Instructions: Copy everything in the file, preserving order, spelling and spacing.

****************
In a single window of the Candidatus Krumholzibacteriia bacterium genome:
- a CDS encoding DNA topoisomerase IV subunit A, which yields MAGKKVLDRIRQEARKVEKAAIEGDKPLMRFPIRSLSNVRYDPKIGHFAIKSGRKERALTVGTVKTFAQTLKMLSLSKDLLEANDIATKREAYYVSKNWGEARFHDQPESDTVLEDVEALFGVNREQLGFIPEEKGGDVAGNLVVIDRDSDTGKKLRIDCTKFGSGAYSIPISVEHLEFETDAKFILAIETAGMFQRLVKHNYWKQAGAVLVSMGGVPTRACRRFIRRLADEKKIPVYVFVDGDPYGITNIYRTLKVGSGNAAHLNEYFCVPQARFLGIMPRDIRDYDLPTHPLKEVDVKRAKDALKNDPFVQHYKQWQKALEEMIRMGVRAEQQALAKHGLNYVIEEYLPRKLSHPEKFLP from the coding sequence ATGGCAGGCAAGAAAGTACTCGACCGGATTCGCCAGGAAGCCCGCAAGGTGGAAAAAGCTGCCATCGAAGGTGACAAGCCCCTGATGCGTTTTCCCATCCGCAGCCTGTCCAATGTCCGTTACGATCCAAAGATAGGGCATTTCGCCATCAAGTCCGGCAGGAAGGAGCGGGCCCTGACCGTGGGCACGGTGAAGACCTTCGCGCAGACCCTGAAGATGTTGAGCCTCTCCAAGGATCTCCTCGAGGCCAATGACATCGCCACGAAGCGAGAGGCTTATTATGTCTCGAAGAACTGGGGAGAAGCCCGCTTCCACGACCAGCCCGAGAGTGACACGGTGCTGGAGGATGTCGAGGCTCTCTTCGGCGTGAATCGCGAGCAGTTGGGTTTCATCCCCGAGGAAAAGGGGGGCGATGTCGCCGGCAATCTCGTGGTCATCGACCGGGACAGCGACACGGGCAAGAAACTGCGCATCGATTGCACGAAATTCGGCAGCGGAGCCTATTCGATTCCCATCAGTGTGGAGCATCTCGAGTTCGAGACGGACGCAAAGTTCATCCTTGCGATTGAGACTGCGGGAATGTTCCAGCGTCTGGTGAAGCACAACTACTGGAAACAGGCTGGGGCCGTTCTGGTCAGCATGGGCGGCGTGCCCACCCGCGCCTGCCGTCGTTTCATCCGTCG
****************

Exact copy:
In a single window of the Candidatus Krumholzibacteriia bacterium genome:
- a CDS encoding DNA topoisomerase IV subunit A, which yields MAGKKVLDRIRQEARKVEKAAIEGDKPLMRFPIRSLSNVRYDPKIGHFAIKSGRKERALTVGTVKTFAQTLKMLSLSKDLLEANDIATKREAYYVSKNWGEARFHDQPESDTVLEDVEALFGVNREQLGFIPEEKGGDVAGNLVVIDRDSDTGKKLRIDCTKFGSGAYSIPISVEHLEFETDAKFILAIETAGMFQRLVKHNYWKQAGAVLVSMGGVPTRACRRFIRRLADEKKIPVYVFVDGDPYGITNIYRTLKVGSGNAAHLNEYFCVPQARFLGIMPRDIRDYDLPTHPLKEVDVKRAKDALKNDPFVQHYKQWQKALEEMIRMGVRAEQQALAKHGLNYVIEEYLPRKLSHPEKFLP from the coding sequence ATGGCAGGCAAGAAAGTACTCGACCGGATTCGCCAGGAAGCCCGCAAGGTGGAAAAAGCTGCCATCGAAGGTGACAAGCCCCTGATGCGTTTTCCCATCCGCAGCCTGTCCAATGTCCGTTACGATCCAAAGATAGGGCATTTCGCCATCAAGTCCGGCAGGAAGGAGCGGGCCCTGACCGTGGGCACGGTGAAGACCTTCGCGCAGACCCTGAAGATGTTGAGCCTCTCCAAGGATCTCCTCGAGGCCAATGACATCGCCACGAAGCGAGAGGCTTATTATGTCTCGAAGAACTGGGGAGAAGCCCGCTTCCACGACCAGCCCGAGAGTGACACGGTGCTGGAGGATGTCGAGGCTCTCTTCGGCGTGAATCGCGAGCAGTTGGGTTTCATCCCCGAGGAAAAGGGGGGCGATGTCGCCGGCAATCTCGTGGTCATCGACCGGGACAGCGACACGGGCAAGAAACTGCGCATCGATTGCACGAAATTCGGCAGCGGAGCCTATTCGATTCCCATCAGTGTGGAGCATCTCGAGTTCGAGACGGACGCAAAGTTCATCCTTGCGATTGAGACTGCGGGAATGTTCCAGCGTCTGGTGAAGCACAACTACTGGAAACAGGCTGGGGCCGTTCTGGTCAGCATGGGCGGCGTGCCCACCCGCGCCTGCCGTCGTTTCATCCGTCG